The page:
New York City has never felt smaller than in After Hours, Martin Scorsese’s delightfully offbeat 1985 comedy about a man trapped in the wrong side of New York. Griffin Dunne stars here as Paul Hackett, a word processor (hard to believe that was once a profession!) who goes up to SoHo to visit a girl who takes a shine to him. From there it’s all downhill as every possible thing that can go wrong for Paul does.
Scorsese is of course not a director particularly known for directing comedy, and yet some of his best films have a darkly comedic sensibility. Here, Scorsese channels that sensibility entirely, creating a film that is simultaneously anxiety-inducing at every turn; and yet, thanks to a style that verges on expressionist, we find ourselves chuckling in amusement almost as much as we find ourselves wincing at every wrong turn. It’s like if a Woody Allen movie took a wrong turn toward the sinister, with an overwhelming dream logic driving away any cheap or easy comedic sentiments, always pushing things to an illogical extreme.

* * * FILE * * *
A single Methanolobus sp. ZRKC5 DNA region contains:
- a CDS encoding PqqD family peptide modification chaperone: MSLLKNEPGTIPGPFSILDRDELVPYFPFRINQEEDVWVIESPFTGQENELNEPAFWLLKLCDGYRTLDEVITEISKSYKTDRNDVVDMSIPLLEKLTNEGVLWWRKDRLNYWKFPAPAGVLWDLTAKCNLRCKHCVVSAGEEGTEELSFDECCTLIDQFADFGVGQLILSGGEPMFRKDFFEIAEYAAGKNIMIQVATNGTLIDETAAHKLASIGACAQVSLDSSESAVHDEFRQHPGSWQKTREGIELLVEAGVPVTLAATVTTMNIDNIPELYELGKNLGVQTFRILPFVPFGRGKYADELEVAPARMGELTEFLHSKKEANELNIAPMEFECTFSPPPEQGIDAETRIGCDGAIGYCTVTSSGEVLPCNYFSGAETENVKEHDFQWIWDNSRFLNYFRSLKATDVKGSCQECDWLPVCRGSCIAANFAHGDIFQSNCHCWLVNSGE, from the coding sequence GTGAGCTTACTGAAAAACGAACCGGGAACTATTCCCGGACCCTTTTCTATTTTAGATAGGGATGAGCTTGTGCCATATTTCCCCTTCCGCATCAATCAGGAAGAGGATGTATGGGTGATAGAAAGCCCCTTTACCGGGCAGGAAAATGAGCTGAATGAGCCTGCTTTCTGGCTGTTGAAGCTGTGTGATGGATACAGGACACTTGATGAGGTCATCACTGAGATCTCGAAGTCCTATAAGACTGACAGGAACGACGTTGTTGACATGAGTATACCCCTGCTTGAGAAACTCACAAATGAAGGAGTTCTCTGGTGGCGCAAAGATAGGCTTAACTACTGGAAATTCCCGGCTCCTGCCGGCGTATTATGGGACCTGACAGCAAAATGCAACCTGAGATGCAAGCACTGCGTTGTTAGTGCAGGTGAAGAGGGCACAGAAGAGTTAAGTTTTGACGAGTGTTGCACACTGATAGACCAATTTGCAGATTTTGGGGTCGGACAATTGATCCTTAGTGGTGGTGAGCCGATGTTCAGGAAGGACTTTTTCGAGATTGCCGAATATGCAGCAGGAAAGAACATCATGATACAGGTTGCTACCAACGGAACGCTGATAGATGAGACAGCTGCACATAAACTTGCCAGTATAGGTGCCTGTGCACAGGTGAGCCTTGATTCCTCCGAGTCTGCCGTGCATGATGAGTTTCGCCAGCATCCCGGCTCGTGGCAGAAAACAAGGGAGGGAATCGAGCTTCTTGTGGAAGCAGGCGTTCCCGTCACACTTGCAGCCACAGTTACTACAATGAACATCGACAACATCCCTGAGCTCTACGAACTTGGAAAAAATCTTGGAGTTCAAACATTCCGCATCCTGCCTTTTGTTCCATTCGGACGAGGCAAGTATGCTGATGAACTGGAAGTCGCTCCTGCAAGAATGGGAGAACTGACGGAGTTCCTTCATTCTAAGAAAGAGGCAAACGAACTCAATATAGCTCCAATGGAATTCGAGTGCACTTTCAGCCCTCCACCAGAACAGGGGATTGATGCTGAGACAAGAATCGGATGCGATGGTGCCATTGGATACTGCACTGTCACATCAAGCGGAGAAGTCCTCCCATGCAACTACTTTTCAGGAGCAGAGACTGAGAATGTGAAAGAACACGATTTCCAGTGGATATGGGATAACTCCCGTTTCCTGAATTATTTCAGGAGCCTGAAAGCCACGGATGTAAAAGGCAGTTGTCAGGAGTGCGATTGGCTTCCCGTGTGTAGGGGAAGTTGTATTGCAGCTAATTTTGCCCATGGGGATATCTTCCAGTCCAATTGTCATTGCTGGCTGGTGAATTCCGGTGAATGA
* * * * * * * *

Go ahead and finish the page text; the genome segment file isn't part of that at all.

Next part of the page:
As we watch Griffin Dunne over the course of the film, we are seeing a man slowly going insane, until finally his exterior matches the interior that we know has taken over him, in the form of Munch’s The Scream. Howard Shore’s fantastical score plays over every moment, constantly ticking away the seconds as the Paul’s evening inevitably careens from disaster to disaster.
He never gets his keys back.